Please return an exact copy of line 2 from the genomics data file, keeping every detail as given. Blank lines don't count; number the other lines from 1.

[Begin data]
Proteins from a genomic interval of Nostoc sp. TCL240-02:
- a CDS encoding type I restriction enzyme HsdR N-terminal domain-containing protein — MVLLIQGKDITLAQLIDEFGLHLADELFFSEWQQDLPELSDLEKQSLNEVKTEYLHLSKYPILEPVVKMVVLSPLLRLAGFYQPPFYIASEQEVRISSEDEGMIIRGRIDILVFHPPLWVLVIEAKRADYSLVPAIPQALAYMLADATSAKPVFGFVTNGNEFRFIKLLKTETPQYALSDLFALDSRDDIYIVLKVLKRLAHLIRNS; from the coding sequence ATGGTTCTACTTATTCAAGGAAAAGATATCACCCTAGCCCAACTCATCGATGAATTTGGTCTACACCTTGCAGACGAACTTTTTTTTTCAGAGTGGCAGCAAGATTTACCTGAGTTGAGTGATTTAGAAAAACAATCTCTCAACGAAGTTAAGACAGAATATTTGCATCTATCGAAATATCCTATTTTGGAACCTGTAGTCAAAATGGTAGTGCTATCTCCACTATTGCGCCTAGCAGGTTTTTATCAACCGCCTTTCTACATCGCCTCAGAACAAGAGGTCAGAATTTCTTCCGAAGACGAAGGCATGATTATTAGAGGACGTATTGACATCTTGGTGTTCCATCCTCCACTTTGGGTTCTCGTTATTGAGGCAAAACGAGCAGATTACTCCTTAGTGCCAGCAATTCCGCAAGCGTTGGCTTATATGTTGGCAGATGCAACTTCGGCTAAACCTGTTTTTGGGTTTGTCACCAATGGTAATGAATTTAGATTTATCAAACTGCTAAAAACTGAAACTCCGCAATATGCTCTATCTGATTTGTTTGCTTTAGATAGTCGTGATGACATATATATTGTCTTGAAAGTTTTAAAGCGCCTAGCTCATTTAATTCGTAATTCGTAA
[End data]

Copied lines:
- a CDS encoding type I restriction enzyme HsdR N-terminal domain-containing protein — MVLLIQGKDITLAQLIDEFGLHLADELFFSEWQQDLPELSDLEKQSLNEVKTEYLHLSKYPILEPVVKMVVLSPLLRLAGFYQPPFYIASEQEVRISSEDEGMIIRGRIDILVFHPPLWVLVIEAKRADYSLVPAIPQALAYMLADATSAKPVFGFVTNGNEFRFIKLLKTETPQYALSDLFALDSRDDIYIVLKVLKRLAHLIRNS; from the coding sequence ATGGTTCTACTTATTCAAGGAAAAGATATCACCCTAGCCCAACTCATCGATGAATTTGGTCTACACCTTGCAGACGAACTTTTTTTTTCAGAGTGGCAGCAAGATTTACCTGAGTTGAGTGATTTAGAAAAACAATCTCTCAACGAAGTTAAGACAGAATATTTGCATCTATCGAAATATCCTATTTTGGAACCTGTAGTCAAAATGGTAGTGCTATCTCCACTATTGCGCCTAGCAGGTTTTTATCAACCGCCTTTCTACATCGCCTCAGAACAAGAGGTCAGAATTTCTTCCGAAGACGAAGGCATGATTATTAGAGGACGTATTGACATCTTGGTGTTCCATCCTCCACTTTGGGTTCTCGTTATTGAGGCAAAACGAGCAGATTACTCCTTAGTGCCAGCAATTCCGCAAGCGTTGGCTTATATGTTGGCAGATGCAACTTCGGCTAAACCTGTTTTTGGGTTTGTCACCAATGGTAATGAATTTAGATTTATCAAACTGCTAAAAACTGAAACTCCGCAATATGCTCTATCTGATTTGTTTGCTTTAGATAGTCGTGATGACATATATATTGTCTTGAAAGTTTTAAAGCGCCTAGCTCATTTAATTCGTAATTCGTAA